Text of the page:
MONTPELIER — The Vermont Senate on Wednesday gave preliminary approval to new gun restrictions by a 20 to 8 vote that will make it a state-level crime for some convicts to possess firearms and require that people determined by a court to be in need of mental health treatment be reported to a federal database.
Wednesday’s vote followed months of behind the scenes political machinations and some public spats as advocates and opponents of the new gun measures tried to gain the upper hand. Advocates, including Gun Sense Vermont, which strongly backed the bill, claimed success Wednesday.
“I think any time there is a vocal minority it can be a little tricky, but what’s so exciting is how vast, aggressive grassroots support has really changed the landscape. It’s meaningful because, finally, common sense gun legislation is getting passed,” Gun Sense Executive Director Ann Braden said.
But opponents, including the Vermont Federation of Sportsmen’s clubs and the National Rifle Association, also claimed victory because they were able to kill off earlier versions of proposed legislation that included expanded background checks.
“At the end of the day, from the bill that was originally proposed to this, the other side, I think that their agenda has been rejected. On that note we’re happy,” said NRA lobbyist Darin Goens. “If the question was asked on the original bill I think the vote would have been very different.”
Braden said her group will not be looking to restore the background check provision in the House.
“We’re focused just on this bill, not adding on,” she said.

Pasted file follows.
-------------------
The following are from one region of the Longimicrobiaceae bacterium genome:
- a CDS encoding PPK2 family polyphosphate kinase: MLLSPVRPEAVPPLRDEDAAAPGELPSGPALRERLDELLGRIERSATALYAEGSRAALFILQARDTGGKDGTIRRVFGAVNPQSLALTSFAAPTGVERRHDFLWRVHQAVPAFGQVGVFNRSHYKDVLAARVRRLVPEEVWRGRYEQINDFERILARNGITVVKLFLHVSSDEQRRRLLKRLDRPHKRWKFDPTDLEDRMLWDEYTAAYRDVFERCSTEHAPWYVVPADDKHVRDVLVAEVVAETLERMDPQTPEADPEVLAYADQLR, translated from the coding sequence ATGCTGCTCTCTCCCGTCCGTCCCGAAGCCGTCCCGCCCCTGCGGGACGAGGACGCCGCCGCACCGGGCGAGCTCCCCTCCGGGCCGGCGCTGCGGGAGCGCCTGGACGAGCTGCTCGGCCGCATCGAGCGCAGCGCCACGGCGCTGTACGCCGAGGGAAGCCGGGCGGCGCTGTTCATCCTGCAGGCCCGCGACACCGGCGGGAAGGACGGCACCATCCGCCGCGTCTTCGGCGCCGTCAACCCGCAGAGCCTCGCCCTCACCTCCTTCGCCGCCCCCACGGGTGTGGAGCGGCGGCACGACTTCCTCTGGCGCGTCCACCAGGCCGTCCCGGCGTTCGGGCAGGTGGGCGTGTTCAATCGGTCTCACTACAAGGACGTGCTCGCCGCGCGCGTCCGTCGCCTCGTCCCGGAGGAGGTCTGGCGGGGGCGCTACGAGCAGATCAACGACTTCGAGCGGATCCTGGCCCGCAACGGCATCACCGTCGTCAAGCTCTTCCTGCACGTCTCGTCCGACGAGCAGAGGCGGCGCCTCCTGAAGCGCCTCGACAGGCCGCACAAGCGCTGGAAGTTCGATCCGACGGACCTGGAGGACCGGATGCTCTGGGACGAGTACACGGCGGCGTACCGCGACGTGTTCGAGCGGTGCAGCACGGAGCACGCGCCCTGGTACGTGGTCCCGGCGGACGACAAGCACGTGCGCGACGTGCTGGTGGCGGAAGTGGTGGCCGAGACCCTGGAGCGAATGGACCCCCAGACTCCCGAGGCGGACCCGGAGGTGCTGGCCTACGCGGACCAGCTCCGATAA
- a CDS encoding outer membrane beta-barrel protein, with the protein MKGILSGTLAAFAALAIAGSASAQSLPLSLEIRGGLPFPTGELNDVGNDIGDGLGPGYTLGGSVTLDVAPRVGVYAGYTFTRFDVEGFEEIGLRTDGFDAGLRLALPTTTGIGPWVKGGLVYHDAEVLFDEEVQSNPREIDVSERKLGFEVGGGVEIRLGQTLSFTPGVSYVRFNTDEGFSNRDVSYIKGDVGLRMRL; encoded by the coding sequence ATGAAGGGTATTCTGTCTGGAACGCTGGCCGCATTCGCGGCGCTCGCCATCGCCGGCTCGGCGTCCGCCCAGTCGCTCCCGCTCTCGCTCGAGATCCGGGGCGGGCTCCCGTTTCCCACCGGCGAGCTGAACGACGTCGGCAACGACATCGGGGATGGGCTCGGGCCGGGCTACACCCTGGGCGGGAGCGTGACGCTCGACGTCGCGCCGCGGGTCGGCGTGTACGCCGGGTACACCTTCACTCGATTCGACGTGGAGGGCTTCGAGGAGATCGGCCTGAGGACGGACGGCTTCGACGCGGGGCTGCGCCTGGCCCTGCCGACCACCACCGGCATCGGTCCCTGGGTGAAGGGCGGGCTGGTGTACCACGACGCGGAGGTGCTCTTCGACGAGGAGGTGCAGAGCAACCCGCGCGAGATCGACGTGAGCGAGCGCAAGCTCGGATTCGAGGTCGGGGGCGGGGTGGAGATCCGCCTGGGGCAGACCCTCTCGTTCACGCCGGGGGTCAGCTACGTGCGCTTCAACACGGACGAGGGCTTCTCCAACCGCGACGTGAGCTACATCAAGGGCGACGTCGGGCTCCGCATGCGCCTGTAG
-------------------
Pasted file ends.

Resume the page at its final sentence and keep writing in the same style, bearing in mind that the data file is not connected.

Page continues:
The scaled-back bill passed Wednesday was the result of proposals from the Senate Judiciary Committee and the Health and Welfare Committee. Judiciary Committee Chairman Dick Sears, D-Bennington, told his colleagues on the Senate floor Wednesday that the bill looked to clarify a simple point — who should possess a firearm under Vermont state law.
Sears noted that that all of the other states have a similar state-level law that excludes some convicts from possessing firearms, as does the federal government.
“We are the outlier in this particular area. There are no other states at this point,” he said.
A agent with the federal Bureau of Alcohol, Tobacco, Firearms and Explosives and a federal prosecutor provided testimony to the Judiciary Committee that federal prosecutors “don’t have the time or the resources to prosecute these offenses in federal court,” Sears said.
Under the law, people convicted of so-called “listed crimes,” the most serious crimes in the state, will be restricted from possessing a firearm. The law makes some exceptions for lewd and lascivious behavior, as well as reckless endangerment and other motor vehicle-related crimes. The law also includes crimes involving the selling or trafficking of drugs that carry prison terms of at least 10 years.
The legislation will also require those found by a court to be “in need of treatment” for mental health reasons to be reported to the National Instant Criminal Background Check System. Sears said 38 states require such reporting.
Sears noted that the state of Virginia passed a law requiring such reporting following a mass shooting at Virginia Polytechnic Institute and State University in 2007.